Carrie Agnese won’t be smoking a joint in front of her kids anytime soon, but maybe someday.

Agnese, 38, was a teenager growing up in York when her mother smoked with her, so she could try marijuana in a safe place. A mother of three young children now, ages 2 to 8, Agnese appreciates how trusting and open her mother was with her.

She thinks smoking with her mother helped demystify the drug and had a moderating effect. She used it in high school, on weekends, but once in college found it hampered her studies. She stopped, and doesn’t use it today.

Trying marijuana with her mother “took the rebellion out of it, and it made me feel safe and secure,” said Agnese, who now lives in New York and has worked as a teacher.

“I’d certainly do the same thing for my kids,” she said. “If you’re just saying, ‘Don’t have sex. Don’t drink. Don’t smoke pot,’ they may still do it. They just won’t tell you.”

In Maine, marijuana became legally welcome in homes on Jan. 30. Though no one under 21 can use it, parents can lawfully smoke at the dinner table or on the couch. And they can even share a joint with their adult kids. Yet marijuana seems unlikely to become a visible part of Maine family life anytime soon, say parents, medical professionals and activists.

While beer and wine are welcome at family dinner tables and sporting events across America, marijuana has been illegal for more than 75 years and widely vilified. It has a long history of being linked in popular culture to criminals, stoners and the seedier side of society. And there is ongoing debate and a lack of research regarding how dangerous and addictive it is.

“I am not going to sit next to my (7-year-old) son on the couch and roll a joint. I might slip into the basement after a long day, though,” said Heather Sullivan, 45, of Hollis, who was a volunteer for the legalization campaign and later a paid campaign staff member.

“Right now, I think all parents should be cautious about this. There’s still too much stigma attached to it. But I think it will get to the dinner table eventually.”

While alcohol is known to be dangerous and addictive, it’s been part of social gatherings and celebrations for much of the country’s history. Since the failed experiment of Prohibition from 1920 to 1933, alcohol has become a fixture at many family dinner tables and celebrations.

But marijuana, which comes from the plant cannabis, has a cloudier history. It was a medical ingredient and sold in some pharmacies in the early to mid-1800s. Recreational use of marijuana didn’t become widely known about until the early 1900s. Its use in America was tied by some critics to the massive Mexican immigration that took place after the Mexican Revolution of 1910.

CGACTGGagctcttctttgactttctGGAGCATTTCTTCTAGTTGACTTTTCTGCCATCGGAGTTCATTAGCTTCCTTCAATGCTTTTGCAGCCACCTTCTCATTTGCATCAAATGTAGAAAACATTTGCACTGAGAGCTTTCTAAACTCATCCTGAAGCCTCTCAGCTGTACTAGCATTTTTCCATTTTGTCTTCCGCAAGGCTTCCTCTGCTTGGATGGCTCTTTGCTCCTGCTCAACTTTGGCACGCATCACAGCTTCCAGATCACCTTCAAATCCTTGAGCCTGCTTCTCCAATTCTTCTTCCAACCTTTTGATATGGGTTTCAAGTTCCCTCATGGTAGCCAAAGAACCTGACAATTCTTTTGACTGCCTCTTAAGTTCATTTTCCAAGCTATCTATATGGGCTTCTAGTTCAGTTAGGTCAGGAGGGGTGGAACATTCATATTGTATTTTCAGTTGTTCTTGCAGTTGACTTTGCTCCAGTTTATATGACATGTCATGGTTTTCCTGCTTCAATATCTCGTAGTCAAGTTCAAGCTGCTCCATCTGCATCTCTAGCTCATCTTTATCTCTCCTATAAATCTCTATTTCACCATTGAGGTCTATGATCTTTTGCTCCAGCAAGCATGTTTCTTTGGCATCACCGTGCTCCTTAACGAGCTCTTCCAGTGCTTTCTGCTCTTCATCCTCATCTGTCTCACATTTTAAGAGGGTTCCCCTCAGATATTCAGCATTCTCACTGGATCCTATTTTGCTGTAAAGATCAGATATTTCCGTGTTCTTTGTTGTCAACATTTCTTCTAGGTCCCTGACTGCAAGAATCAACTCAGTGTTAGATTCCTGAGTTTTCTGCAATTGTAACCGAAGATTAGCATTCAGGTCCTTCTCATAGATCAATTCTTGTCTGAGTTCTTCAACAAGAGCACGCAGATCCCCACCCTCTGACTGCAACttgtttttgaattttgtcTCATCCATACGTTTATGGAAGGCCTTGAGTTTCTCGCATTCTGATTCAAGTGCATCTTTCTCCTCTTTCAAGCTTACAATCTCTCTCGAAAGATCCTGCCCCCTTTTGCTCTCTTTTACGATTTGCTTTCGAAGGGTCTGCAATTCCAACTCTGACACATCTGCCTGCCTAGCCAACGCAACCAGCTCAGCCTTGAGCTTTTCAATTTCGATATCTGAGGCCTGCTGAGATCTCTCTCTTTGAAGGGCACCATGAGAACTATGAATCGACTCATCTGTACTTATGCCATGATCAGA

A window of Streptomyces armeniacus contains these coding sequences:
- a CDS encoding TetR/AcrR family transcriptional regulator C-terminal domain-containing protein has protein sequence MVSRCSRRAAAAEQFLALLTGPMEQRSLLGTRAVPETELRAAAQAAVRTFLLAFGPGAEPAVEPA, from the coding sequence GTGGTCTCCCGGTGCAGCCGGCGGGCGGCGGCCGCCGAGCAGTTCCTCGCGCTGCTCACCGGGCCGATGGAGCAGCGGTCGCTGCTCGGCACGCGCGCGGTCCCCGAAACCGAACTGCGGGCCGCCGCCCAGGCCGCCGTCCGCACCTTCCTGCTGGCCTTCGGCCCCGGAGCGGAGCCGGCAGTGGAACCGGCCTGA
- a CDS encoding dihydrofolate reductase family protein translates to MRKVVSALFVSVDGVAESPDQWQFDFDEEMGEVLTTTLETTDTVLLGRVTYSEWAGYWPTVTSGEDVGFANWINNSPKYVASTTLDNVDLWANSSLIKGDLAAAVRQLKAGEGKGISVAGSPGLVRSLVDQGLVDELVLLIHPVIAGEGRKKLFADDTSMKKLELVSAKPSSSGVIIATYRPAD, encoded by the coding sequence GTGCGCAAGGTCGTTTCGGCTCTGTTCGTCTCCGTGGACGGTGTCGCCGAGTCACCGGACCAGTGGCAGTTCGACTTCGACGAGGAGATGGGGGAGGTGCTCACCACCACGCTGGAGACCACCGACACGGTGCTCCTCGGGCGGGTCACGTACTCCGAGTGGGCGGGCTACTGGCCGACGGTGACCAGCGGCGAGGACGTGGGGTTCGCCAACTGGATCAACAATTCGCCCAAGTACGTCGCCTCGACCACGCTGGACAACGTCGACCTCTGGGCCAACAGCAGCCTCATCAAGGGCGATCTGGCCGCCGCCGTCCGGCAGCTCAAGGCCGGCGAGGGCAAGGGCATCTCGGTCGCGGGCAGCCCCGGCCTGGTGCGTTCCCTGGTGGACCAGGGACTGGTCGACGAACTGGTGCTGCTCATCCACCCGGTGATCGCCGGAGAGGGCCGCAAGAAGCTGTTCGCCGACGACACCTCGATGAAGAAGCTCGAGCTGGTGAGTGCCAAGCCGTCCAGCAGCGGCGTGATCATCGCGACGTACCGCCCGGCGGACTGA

In the 1930s, there was a very public campaign against the so-called “evil weed,” including a film called “Reefer Madness.” Recreational use of marijuana became a federal crime in 1937.

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Unlike the end of Prohibition, which made alcohol legal nationally, marijuana’s legalization and acceptance has been a slow, state-by-state process. So far, eight states have made it legal for recreational use.

Under Maine’s new law, people age 21 and over can possess 2.5 ounces of dried marijuana, consume edibles and have up to six plants. The law prohibits the consumption of marijuana while in a vehicle in operation and delays the start of retail sales until at least February 2018. People can only consume edibles that they produce or are given for free, and they aren’t allowed to buy edibles in other states and bring them into Maine.

“Beer and wine have been integrated into American life for so long. It’s seen as a part of restaurant culture, public recreation and sociability of all kinds,” said Lisa Jacobson, a history professor at the University of California at Santa Barbara who is writing a book to be titled “Fashioning New Cultures of Drink: Alcohol’s Quest for Legitimacy after Prohibition.” “Marijuana doesn’t have that kind of history.”

Changes in attitudes toward marijuana in the home have already begun and can be seen in the children of some baby boomers. Many of them grew up with parents who used marijuana from time to time and weren’t discouraged from trying it themselves. With marijuana becoming legal in more and more places, there may be a new generation of parents who will pass along a similar attitude to their children. Just as Agnese will likely pass down to her children ideas about marijuana and moderation she got with the help of her mother, Victoria Simon.